Jervas, Charles

, a painter of this country, more known from the praises of Pope, who took instructions from him in the art of painting, and other wits, who were influenced probably by the friendship of Pope, than for any merits of his own, was a native of Ireland, and studied for a year under sir Godfrey Kneller. Norris, framer and keeper of the pictures to king William and queen Anne, was the first friend who essentially served him, by allowing him to study from the pictures in the royal collection, and to copy them. At Hamptou-cour the made small copies of the cartoons, and these he sold to Dr. George Clark of Oxford, who then became his protector, and furnished him with money to visit France and Italy. In the eighth number of the Tatler, (April 18, 1709), he is mentioned as “the last great painter Italy has sent us.Pope speaks of him with more enthusiasm than felicity, and rather as if he was determined to praise, than as if he felt the subject. Perhaps some of the unhappiest lines in the works of that poet are in the short epistle to Jervas. Speaking of the families of some ladies, he says,

Oh, lasting as thy colours may they shine, Free as thy stroke, yet faultless as thy line; New graces yearly, like thy works, display, Soft without weakness, without glaring gay, Led by some rule, that guides, but not constrains, And finish’d more through happiness than pains.

In this passage the whole is obscure, the connection with the preceding part particularly so; and part is parodied from Denham. It is no wonder that Jervas did not better inspire his friend to praise him, if the judgment of lord Orford be accurate, on which we may surely rely. He says, | that “he was defective in drawing, colouring, and composition, and even in that most necessary, and perhaps most easy talent of a portrait- painter, likeness. In general, his pictures are a light, flimsy kind of fan-painting, as iargv as life.” His vanity, inflamed perhaps by the undeserved praises he received from wits and poets, was excessive. He affected to be violently in love with lady Bridgewater; yet, after dispraising the form of her ear, as the only faulty part about her face, he ventured to display his own as the complete model of perfection. Jervas appeared as an author in his translation of Don Quixote, which he produced, as Pope used to say of him, without understanding Spanish. Warburton added a supplement to the preface of Jervas’ s translation, on the origin of romances of chivalry, which was praised at the time, but has since been totally extinguished by the acute criticisms of Mr. Tyrwhitt. Jervas died about 1740. 1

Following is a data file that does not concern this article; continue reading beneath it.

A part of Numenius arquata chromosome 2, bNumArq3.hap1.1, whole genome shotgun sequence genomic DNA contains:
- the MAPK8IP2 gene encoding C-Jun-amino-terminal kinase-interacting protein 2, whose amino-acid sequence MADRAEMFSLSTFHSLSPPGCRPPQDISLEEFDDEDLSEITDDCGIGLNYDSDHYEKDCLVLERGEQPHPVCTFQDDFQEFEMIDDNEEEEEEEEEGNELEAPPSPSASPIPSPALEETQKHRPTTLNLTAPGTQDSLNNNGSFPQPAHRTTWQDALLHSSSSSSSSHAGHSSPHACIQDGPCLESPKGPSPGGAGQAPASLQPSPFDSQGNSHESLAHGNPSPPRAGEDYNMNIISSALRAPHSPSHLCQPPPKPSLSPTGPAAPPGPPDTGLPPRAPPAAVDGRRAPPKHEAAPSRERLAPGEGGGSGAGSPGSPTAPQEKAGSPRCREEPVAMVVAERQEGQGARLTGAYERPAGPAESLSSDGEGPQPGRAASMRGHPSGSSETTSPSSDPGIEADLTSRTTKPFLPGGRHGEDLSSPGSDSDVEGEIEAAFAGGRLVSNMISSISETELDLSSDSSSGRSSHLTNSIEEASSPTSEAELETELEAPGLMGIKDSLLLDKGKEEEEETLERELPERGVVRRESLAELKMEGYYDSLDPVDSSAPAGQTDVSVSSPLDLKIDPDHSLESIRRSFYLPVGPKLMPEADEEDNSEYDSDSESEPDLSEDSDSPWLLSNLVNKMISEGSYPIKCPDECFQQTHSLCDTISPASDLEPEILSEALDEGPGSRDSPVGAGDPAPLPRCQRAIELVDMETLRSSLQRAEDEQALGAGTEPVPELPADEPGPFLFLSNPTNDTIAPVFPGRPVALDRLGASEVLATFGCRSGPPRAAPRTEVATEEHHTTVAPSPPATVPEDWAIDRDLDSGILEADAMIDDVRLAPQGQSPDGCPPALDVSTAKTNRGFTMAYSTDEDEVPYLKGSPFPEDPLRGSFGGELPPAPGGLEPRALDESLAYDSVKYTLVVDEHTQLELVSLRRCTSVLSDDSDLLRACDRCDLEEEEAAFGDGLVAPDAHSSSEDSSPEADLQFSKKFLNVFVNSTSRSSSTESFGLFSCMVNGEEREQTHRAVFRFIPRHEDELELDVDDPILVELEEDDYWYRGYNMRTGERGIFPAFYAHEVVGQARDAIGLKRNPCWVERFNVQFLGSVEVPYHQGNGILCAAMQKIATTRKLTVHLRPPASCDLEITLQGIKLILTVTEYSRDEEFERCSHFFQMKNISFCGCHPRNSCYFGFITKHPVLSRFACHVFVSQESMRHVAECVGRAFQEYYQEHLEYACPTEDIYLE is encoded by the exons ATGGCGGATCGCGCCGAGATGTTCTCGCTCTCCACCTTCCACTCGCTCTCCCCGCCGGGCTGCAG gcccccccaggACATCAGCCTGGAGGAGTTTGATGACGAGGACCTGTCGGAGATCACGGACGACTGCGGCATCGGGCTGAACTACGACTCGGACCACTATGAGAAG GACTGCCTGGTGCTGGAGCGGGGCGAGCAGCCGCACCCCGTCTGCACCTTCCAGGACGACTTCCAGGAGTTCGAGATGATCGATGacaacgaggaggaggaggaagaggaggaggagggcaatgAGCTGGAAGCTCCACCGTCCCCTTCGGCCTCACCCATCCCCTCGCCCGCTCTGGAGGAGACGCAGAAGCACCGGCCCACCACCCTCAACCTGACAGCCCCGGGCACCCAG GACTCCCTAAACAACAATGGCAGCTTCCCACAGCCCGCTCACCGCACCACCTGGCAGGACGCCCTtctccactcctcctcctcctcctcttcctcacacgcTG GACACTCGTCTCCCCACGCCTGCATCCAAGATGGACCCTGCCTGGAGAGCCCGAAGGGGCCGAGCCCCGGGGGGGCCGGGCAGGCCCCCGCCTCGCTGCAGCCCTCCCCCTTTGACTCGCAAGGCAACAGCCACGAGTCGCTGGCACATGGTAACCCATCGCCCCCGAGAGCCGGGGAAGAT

Bowles’s edition of Pope, see index.—Ruffhead’s Life of Pope, p. 147. 4to edit.—Walpole’s Anecdotes.